On November 14–16, 1892, the Vanderbilt House hotel served as headquarters of the twenty-fourth annual convention of the New York State Woman Suffrage Association. Convention speakers included Susan B. Anthony, Anna Howard Shaw, Lillie Devereux Blake, Mary Seymour Howell, Lucy Stone, and Carrie Chapman Catt. In addition, freethinker and woman's rights activist C. D. B. Mills, father of Syracuse suffrage leader Harriet May Mills, took part in a panel discussion on suffrage featuring male and female participants.
The site (the southeast corner of East Washington and South Warren streets) was originally occupied by Welch’s Coffee House (erected circa 1839). Later known as Cook’s Coffee House, it was a beloved eating and drinking spot of early Syracuse.
The Vanderbilt House Hotel was built on the site in 1867, opening on March 16, 1868. The four-story structure faced Vanderbilt Square, named for rail magnate Cornelius Vanderbilt, whose New York Central Railroad served Syracuse. (Syracuse's first major rail station had fronted on the square.) So the hotel, too, was named in tribute to “Commodore” Vanderbilt. In 1869, Vanderbilt and his second wife stayed one night at the hotel while traveling on their honeymoon; he later sent the hotel an oil painting of himself, which was proudly displayed for decades.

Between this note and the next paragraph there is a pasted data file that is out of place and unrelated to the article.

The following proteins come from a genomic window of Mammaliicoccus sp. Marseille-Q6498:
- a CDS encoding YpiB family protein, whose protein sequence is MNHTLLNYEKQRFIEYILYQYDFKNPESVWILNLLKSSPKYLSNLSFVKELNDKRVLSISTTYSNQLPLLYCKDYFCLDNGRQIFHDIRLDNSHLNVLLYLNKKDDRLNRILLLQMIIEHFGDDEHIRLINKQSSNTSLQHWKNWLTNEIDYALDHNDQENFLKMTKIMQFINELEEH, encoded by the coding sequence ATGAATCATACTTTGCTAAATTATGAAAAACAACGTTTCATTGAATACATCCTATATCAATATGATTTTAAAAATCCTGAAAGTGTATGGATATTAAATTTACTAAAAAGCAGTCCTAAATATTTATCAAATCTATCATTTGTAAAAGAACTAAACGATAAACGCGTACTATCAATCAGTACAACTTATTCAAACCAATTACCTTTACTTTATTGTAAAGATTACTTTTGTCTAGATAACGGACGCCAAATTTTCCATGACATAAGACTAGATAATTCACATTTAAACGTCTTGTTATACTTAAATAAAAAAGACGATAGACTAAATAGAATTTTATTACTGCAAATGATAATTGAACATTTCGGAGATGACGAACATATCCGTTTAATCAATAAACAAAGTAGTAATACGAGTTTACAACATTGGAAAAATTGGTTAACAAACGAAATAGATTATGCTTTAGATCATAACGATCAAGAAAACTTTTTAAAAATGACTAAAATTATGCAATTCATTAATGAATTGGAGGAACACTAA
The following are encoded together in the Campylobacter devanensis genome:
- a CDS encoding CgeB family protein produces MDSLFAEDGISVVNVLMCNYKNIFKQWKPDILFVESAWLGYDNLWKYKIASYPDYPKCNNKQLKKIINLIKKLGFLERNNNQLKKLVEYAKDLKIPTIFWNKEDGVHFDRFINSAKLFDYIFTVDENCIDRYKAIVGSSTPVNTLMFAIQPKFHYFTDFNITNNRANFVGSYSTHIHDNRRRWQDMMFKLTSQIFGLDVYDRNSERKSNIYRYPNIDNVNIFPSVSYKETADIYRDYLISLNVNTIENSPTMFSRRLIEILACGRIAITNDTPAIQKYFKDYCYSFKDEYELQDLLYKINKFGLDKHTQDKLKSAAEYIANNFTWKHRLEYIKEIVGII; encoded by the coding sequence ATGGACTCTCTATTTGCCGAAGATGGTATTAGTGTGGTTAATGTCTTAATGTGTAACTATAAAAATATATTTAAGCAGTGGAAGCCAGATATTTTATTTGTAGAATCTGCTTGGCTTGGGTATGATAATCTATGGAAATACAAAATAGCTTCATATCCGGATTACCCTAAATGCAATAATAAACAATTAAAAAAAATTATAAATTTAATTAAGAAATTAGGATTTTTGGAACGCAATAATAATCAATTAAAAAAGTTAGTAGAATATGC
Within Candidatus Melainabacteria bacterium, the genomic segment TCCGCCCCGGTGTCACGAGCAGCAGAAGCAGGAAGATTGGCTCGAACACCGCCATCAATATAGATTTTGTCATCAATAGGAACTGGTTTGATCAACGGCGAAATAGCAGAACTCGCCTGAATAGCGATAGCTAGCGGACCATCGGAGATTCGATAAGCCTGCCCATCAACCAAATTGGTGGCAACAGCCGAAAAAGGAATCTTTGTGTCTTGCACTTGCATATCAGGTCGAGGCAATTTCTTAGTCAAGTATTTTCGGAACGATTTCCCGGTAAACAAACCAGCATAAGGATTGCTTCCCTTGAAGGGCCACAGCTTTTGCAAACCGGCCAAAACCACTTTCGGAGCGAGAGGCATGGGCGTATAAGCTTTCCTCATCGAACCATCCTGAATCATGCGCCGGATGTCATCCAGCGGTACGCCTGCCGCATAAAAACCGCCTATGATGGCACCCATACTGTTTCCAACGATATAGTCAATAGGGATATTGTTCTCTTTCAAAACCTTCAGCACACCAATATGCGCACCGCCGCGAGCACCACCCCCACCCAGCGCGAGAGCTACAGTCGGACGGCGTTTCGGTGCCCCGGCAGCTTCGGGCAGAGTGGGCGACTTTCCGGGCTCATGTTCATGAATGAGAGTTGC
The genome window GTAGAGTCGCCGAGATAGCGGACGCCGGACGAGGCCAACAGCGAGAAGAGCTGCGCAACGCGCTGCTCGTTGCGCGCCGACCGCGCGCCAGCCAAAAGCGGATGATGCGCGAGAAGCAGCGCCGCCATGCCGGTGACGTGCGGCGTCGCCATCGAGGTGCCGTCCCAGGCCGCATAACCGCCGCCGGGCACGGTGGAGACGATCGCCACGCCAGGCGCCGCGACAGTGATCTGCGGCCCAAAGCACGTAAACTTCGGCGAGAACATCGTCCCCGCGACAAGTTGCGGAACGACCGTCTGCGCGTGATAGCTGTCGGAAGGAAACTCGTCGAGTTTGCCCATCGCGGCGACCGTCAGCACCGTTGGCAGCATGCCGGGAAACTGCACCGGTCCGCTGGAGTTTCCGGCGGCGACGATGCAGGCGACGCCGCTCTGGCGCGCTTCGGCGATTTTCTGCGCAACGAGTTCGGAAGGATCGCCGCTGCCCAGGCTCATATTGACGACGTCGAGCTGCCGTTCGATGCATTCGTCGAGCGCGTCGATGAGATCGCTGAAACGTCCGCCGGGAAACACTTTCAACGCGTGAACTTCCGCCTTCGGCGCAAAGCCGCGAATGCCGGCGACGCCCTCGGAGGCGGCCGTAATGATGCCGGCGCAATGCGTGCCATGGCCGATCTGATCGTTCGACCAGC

At the time of the 1892 convention, the proprietor was J. H. Fife. The owners were Daniel Candee, Horace Candee, and the estate of Earll B. Alvord.
Though it numbered among Syracuse’s premier hotels in 1892, the Vanderbilt’s years were numbered. By 1915, the once-proud hostelry had been replaced by the Neoclassical Revival-style First National Bank building. After a 1920 merger, the bank was renamed the First Trust and Deposit Company, a name it retained until its acquisition by Key Bank in 1980.
The building is of steel-frame construction, faced with marble and terra cotta. Sculpted lions’ heads adorn the upper cornice. The structure was expanded in 1928 and underwent an ambitious interior renovation in 1960.
The building now serves as Key’s central New York district headquarters.